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Date: 23 Jul 2013 13:53:35
Title: Cairns - 16 55.217S 145 46.891E (It's that whale again!)

Arrived at Cairns this morning, having made the 83.9 mile passage overnight. After the passage to Dunk ended up as a motor boat ride as the forecast winds didn't turn up, we decided not to leave the next morning unless the winds were actually blowing. So set the alarm, woke up when it went off, checked the wind and went back of to sleep! Nothing again. The forecast for the day was southeast 15-20kts, occasionally 25kts in the afternoon. As still no wind by lunch time we decided an overnight passage would be the best option, especially as it's full moon time again - so much more pleasant and hopefully if whales were about there might be a chance of seeing and avoiding them. (A view that shows we are still novices when it comes to whales!) With that forecast there must be wind by the afternoon so planned to leave around 16.00. The anchor came up on time as the wind was up to about 12kts - not the forecast strength but on it's way up.  By the time we had cleared the influence of the island and had the sails set, it dropped down, but we were still able to make 4kts and that's all we needed to get in by midday the next day. With the flat see we ghosted along in the moonlight and it was an enchanting sail. At least it was for a few hours until the wind started to drop further. Normally on a coastal run where we can get fuel the other end we'll put the motor on if the speed drops below 3kts, but after the last 2 passages of motoring I was determined that the motor would not go on unless the speed dropped below 2kts. An hour later, at 1.9kts, very reluctantly the motor went on. The forecast was 15-20kts, occasionally 25, the reality was 3-4kts, occasionally 5! The forecasts are not normally that far out.
 
While motoring at 4kts (saw no reason to rush) in the moonlight (not quite so enchanting as sailing!), there was an almighty whoosh of air next to the boat. Turning round the body of a whale no more than 20ft from the cockpit was slowly slipping back under the water. Keeping my eyes on the spot, it or another came up along side about 40ft away and blew. It looked huge as it broke the surface, arched and slowly slid back under. It did it one more time and was gone. Unlike the frenetic breaching of the other day, this was all very leisurely, as if it had come to say hello and having done so it went on it's way. So both encounters we've had have been very surprise affairs - we didn't see them until right beside the boat, possibly as each time they've approached from the stern and we tend to always be looking forward. We were once told that if whales get too close, start the motor and the noise will keep them away. In this encounter the motor was already running and it didn't seem bothered. And, as it was already running there didn't seem to be anything else to do other than just marvel in the encounter and hope it didn't get any closer.   
 
In the early hours of the morning the forecast winds finally turned up (a day late) and sail was reduced to keep up about 5 knots, not wanting to arrive too early. All went smoothly until the rounding Fitzroy Island, just off the mainland before turning into Cairns. I had planned the route in the same way as I plan every route, taking a moderately conservative approach on how close to get to potential dangers along the coast, like islands, headland, reefs etc. Once underway, I couldn't believe that commercial shipping was following my exact route - not close to it, but exactly coming down my line. (Using AIS we could see ships up to 27 miles away last night.) Having exclaimed to Liz that they can't do that, that's my course, the reality of course is that at 800 or 900ft long they can do whatever they want! So I adjusted our course to keep much closer to headlands etc, except rounding Fitzroy, which I left as originally planned. With 10 miles or so to go to Fitzroy, no commercial shipping was on the screen. with 9 miles to go and zooming out, 2 ships were coming, one from the north and one from the south. And on checking routes and timings guess where would they meet - rounding Fitzroy, and at exactly the time we would be there, With 20-25kts of wind and the seas coming up, being squeezed by two big ships didn't seem such a good idea, especially as the course of the one from the south was going inside our course, so being squeezed between the two was looking quite likely! The decision was made to turn west and go inside Fitzroy. Not so easy when you have two poles up holding the headsails out and no main up, but after an agonizing period that seemed to go on for ever we cut across the course of the ship behind us and got clear in time and then had a another agonizing period getting passed the southern end of Fitzroy, which was now a lee shore. But we made that too and were able to turn north between Fitzroy and the mainland and rounded the headland towards Cairns as the sun came up. When planning the next course a 'commercial shipping' factor will be added to the calculations!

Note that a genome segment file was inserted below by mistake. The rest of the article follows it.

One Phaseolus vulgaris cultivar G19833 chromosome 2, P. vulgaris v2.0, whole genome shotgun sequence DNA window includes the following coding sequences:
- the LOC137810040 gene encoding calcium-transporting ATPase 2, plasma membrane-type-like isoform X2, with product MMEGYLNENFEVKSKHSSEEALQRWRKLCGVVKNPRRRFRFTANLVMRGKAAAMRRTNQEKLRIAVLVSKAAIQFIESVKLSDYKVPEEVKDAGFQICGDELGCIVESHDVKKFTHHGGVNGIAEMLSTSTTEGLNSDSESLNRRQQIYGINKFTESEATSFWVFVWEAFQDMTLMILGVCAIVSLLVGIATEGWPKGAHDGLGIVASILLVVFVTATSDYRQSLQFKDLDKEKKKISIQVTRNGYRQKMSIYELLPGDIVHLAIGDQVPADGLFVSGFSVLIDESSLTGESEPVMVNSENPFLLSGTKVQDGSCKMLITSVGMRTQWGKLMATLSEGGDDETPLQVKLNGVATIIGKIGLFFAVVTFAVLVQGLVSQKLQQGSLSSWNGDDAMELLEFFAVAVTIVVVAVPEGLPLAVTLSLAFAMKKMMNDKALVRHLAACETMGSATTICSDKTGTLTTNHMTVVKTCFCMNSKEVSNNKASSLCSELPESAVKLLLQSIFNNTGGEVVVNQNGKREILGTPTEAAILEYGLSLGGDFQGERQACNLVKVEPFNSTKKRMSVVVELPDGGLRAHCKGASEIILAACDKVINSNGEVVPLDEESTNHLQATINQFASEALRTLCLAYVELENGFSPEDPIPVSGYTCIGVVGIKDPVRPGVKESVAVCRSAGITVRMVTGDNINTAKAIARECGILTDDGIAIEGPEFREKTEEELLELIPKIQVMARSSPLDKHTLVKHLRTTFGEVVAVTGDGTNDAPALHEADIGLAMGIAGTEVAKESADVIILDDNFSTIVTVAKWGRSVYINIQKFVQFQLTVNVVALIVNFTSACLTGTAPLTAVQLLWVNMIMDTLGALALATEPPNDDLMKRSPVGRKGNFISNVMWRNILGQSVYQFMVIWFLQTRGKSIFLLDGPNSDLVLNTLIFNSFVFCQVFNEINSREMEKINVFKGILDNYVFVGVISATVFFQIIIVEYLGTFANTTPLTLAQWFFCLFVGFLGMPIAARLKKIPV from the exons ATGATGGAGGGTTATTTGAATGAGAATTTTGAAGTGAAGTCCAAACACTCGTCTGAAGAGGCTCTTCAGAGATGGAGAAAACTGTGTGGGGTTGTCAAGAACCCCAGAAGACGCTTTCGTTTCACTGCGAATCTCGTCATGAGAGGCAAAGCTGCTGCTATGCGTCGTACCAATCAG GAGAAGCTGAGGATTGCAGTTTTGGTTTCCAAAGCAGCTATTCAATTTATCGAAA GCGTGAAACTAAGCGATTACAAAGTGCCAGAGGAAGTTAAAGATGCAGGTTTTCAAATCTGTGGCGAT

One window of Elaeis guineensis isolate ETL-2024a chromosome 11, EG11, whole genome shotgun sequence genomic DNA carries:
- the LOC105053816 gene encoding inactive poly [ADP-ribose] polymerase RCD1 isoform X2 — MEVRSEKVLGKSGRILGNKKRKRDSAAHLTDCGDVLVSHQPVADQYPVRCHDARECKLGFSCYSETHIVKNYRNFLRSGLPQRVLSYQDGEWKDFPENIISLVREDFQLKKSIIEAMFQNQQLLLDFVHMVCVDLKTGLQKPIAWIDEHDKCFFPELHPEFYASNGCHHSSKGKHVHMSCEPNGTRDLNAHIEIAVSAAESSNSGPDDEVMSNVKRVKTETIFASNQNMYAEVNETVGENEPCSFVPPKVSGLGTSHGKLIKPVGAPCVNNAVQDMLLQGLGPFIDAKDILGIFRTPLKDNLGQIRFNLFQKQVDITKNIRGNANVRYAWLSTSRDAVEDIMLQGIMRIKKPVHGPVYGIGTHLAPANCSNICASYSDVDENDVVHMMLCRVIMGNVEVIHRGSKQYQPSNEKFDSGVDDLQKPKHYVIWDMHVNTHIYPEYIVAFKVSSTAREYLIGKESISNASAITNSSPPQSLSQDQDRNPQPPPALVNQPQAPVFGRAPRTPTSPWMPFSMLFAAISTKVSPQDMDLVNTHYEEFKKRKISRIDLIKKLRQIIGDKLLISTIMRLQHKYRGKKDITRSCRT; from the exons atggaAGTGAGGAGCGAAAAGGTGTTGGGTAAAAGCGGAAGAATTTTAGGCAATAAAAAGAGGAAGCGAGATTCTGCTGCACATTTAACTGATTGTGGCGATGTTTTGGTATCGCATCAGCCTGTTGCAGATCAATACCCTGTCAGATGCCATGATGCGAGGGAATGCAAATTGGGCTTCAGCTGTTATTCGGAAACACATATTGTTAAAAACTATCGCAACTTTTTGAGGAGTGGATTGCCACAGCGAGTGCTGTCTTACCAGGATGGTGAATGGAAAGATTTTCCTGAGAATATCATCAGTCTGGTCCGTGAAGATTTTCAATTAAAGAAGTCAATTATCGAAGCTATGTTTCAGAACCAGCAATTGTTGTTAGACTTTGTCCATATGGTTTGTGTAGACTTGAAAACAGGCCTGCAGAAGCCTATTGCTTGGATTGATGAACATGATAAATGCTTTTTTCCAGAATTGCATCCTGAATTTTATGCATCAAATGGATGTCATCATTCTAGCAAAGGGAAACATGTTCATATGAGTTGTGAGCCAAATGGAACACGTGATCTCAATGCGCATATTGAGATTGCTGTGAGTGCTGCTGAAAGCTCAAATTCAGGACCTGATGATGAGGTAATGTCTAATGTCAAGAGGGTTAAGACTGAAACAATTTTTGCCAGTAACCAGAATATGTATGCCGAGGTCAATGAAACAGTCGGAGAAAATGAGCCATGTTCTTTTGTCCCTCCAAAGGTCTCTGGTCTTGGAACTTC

Cairns is a major milestone along our route. It's one of those places where we've been saying, "something else to do, we'll do it when we get to Cairns", so the list has been growing and it's going to be a very busy week here if we're going to make a significant dent in that list. One of the reasons is that we decided quite a long time ago that we would stay in the marina here rather than anchor and that does make some things easier, e.g laundry and provisioning - the marina is only a few minutes walk from the centre of town. We left the last marina, at Gladstone, on 6th July and have been at anchor or on passage for the last 17 days and have covered another 641.8 miles and a total of 1384 miles since leaving Pittwater on 17th June.    

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